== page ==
In measuring the Gender Diversity Index (GDI), we don’t have access to gender information, so we tag the gender most associated with a given first name. Thus, the number of species is 2: male and female.

We calculate the GDI following the Shannon evenness [1] (we discard richness) by means of the Pielou’s diversity index [2]:

H’ is the Shannon diversity index [1] and H’max is the maximum possible value of H’ (if every species was equally likely):

p is the proportion (n/N) of individuals of one particular species found (n) divided by the total number of individuals found (N), and S, that is the number of species.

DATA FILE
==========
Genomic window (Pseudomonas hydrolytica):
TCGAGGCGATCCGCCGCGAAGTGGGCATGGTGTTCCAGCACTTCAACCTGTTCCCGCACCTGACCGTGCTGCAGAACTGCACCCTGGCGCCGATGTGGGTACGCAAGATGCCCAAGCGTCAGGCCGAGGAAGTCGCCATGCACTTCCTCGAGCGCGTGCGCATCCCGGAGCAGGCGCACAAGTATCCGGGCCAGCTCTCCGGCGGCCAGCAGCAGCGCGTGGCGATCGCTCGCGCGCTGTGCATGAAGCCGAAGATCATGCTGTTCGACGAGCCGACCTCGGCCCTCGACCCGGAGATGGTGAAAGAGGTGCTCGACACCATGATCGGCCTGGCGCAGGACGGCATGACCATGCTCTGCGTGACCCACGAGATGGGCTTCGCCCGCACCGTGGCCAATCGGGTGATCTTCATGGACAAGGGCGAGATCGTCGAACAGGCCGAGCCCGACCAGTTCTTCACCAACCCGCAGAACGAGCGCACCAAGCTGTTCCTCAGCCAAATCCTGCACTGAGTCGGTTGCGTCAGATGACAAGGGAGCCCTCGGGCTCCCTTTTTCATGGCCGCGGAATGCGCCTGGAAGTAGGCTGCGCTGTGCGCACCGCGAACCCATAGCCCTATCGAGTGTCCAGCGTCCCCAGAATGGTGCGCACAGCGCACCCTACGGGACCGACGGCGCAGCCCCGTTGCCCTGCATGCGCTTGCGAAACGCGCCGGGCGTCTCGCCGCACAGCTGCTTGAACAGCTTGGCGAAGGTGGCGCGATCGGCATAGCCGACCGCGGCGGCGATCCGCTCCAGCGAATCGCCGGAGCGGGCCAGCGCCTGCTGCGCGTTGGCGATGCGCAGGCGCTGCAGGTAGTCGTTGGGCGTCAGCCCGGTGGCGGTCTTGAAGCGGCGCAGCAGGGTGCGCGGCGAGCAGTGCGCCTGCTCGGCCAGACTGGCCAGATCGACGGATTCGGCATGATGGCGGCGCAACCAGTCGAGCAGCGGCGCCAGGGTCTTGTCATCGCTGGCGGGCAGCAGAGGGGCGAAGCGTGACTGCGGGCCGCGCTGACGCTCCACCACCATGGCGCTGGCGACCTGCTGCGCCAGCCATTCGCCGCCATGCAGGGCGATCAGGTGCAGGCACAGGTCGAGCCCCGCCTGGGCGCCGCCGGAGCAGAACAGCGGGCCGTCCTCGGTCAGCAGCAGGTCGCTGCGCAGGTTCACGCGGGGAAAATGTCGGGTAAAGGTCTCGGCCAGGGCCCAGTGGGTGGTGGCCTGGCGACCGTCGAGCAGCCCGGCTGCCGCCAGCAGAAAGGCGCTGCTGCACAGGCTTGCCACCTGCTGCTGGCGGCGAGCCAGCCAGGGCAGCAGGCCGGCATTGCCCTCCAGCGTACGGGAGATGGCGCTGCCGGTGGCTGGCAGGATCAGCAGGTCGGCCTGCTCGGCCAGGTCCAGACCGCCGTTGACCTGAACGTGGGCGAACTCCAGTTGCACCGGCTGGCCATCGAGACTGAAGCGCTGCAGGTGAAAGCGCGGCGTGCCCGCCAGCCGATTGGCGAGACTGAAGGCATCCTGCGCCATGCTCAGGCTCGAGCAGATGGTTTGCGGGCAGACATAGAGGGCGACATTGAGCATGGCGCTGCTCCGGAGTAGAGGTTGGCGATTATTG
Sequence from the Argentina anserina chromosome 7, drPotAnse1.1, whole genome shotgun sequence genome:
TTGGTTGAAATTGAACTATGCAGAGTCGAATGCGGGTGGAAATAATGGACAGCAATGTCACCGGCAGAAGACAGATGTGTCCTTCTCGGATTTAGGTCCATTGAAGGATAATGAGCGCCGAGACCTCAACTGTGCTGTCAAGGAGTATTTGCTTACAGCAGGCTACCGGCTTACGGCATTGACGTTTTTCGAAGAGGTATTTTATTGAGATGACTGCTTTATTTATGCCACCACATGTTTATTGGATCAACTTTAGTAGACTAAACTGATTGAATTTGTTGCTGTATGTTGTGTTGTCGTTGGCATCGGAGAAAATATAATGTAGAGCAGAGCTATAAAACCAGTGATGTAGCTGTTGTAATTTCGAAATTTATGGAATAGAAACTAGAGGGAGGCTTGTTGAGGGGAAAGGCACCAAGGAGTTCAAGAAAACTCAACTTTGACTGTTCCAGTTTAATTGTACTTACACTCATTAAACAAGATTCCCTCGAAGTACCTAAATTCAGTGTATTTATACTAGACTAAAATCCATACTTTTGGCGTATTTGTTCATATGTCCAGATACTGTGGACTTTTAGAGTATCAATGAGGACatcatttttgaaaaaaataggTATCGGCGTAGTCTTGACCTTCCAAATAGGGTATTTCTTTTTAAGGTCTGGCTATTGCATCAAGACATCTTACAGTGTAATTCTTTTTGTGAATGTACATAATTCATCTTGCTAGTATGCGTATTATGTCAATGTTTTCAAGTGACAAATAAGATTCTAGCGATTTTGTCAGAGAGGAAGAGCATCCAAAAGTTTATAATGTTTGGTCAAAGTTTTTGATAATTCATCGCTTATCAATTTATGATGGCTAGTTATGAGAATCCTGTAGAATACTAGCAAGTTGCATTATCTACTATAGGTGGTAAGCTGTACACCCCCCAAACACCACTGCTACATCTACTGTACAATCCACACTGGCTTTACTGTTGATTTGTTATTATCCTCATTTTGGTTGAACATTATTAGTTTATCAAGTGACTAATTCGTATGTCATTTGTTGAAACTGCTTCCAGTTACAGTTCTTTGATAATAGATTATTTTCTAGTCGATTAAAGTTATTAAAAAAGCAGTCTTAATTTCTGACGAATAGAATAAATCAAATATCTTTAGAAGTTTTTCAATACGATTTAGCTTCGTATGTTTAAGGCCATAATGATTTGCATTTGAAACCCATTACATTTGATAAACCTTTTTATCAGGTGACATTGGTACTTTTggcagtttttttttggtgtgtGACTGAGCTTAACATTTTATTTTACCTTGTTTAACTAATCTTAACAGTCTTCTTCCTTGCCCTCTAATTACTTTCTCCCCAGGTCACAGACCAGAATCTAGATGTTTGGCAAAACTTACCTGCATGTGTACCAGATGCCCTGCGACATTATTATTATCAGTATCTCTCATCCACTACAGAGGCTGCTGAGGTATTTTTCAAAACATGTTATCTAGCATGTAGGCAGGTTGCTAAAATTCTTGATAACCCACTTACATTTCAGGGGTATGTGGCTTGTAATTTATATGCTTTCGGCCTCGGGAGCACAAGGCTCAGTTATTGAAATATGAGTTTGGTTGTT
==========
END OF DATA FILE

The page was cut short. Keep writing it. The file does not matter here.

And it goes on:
J’ is constrained between 0 and 1, meaning 1 the highest evenness.

For calculating the Gender Diversity Index, we should consider three different communities: keynotes, authors (of the 10% of the papers) and organisers. Our final Gender Diversity Index performs a weighted average among the Pielou’s evenness index in each community, giving more the highest priority to keynotes (they get more visibility) and less priority to organisers (they get lower visibility):

References:

[1] E. C. Pielou. The measurement of diversity in different types of biological collections. Journal of theoretical biology, 13:131–144, 1966.

[2] C. E. Shannon. A mathematical theory of communication. Bell system technical journal, 27(3):379–423, 1948